My sons and I are like some wine,
the dead have already bottled.

William Mathews

Why is it so easy to love the cities of the dead?
To walk streets named after trees
that no longer grow, or animals
long chased from the memory of wilderness.
Why do I relish the sound of wheels
over cobblestones, laid down by those
names preserved on tombstones?

Budapest fills the mind with a darkness
reserved for moments of beauty, the senses
overload with the possibilities of the past.
An ancient castle squats above the Danube,
pregnant with phantoms, gift shop cash cows.
At night it reaches toward green spotlights
like a stone sapling.

Everywhere are the dead, their faces fill
museums, their likeness is sculpted into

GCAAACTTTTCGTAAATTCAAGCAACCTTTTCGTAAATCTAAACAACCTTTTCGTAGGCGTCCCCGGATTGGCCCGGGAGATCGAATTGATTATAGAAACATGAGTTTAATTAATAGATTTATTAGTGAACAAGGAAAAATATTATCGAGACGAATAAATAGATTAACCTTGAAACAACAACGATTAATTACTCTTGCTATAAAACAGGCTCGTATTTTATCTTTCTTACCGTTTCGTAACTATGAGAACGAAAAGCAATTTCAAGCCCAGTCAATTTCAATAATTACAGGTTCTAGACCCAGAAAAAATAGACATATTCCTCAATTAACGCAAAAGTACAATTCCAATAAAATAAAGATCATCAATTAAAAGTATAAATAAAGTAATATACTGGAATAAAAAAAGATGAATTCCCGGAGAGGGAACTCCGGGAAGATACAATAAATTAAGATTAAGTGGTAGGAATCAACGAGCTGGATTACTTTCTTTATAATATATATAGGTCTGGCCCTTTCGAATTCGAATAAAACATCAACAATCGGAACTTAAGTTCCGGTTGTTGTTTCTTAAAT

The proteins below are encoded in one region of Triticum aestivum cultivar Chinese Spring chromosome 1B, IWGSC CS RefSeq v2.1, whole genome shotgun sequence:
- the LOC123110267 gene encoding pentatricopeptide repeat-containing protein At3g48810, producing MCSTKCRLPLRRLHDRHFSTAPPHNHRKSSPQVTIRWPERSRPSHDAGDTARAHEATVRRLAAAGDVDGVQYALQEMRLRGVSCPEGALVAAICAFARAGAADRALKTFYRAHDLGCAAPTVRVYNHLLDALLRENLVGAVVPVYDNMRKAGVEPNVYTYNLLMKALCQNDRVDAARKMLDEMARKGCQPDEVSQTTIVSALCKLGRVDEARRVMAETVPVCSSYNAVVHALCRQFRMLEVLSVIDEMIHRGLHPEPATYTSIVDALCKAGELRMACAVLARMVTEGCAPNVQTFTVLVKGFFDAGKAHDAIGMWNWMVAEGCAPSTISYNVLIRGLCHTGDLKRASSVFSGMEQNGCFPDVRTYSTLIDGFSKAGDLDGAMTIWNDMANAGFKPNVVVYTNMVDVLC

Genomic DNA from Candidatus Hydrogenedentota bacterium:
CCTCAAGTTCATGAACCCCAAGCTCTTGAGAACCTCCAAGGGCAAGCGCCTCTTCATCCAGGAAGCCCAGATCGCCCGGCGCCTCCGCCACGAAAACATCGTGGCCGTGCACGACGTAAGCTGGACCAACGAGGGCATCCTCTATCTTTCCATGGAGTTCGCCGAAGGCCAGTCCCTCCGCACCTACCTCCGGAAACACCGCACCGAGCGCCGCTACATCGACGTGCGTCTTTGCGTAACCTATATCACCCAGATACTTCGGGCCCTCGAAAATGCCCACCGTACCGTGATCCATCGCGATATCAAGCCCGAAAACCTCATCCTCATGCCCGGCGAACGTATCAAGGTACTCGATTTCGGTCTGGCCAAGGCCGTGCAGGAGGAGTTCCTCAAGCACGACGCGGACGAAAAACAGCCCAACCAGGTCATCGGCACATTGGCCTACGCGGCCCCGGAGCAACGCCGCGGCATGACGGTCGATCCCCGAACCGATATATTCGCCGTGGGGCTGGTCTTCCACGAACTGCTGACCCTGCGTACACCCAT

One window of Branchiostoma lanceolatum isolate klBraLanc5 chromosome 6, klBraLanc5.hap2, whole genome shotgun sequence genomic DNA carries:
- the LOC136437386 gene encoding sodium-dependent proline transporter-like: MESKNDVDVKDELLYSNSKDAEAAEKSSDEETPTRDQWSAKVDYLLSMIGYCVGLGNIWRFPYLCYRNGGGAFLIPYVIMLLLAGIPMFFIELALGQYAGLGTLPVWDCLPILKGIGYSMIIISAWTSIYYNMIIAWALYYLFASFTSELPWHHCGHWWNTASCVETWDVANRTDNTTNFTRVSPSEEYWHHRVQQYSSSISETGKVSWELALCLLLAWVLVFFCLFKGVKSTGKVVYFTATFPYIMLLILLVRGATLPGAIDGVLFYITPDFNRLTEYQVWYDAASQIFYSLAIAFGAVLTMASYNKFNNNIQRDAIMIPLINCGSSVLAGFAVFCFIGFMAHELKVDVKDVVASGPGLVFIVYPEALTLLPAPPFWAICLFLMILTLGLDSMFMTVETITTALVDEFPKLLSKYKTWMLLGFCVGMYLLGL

those watchmen in the open spaces of parks.
They are the only people left, so many hours
after dawn. As silent as the mid-day residents,
who shuffle along, with no words for strangers.

All of these landmarks, these stories
and these monuments hold back the floods
of the voiceless swarming dead. They remind
me to tread lightly in the company of loss.
They are the fresh earth that covers the grave.

I cannot feel their footsteps behind me,
but hear their songs, the lullabies
of trapdoor spiders to their prey.
When a wrinkle appears in the mirror
they follow me, their dirge erupts
from the coiling of mattress springs.

I sit in a park straddled by cathedrals,
surrounded by a marble army of men.
Statues stare down, hands on hips,
in that final eclipse of stone over blood

My gaze falls on two pigeons, bathing in a fountain.
They are alive, and they hold mystery in their movements.
I decide I will no longer spend my travels sightseeing...

History is a burden the dead bare.

cash cow
Danube River
Budapest, Hungary
Buda Castle
trapdoor spider
William Mathews
St. Stephen’s Basilica, Budapest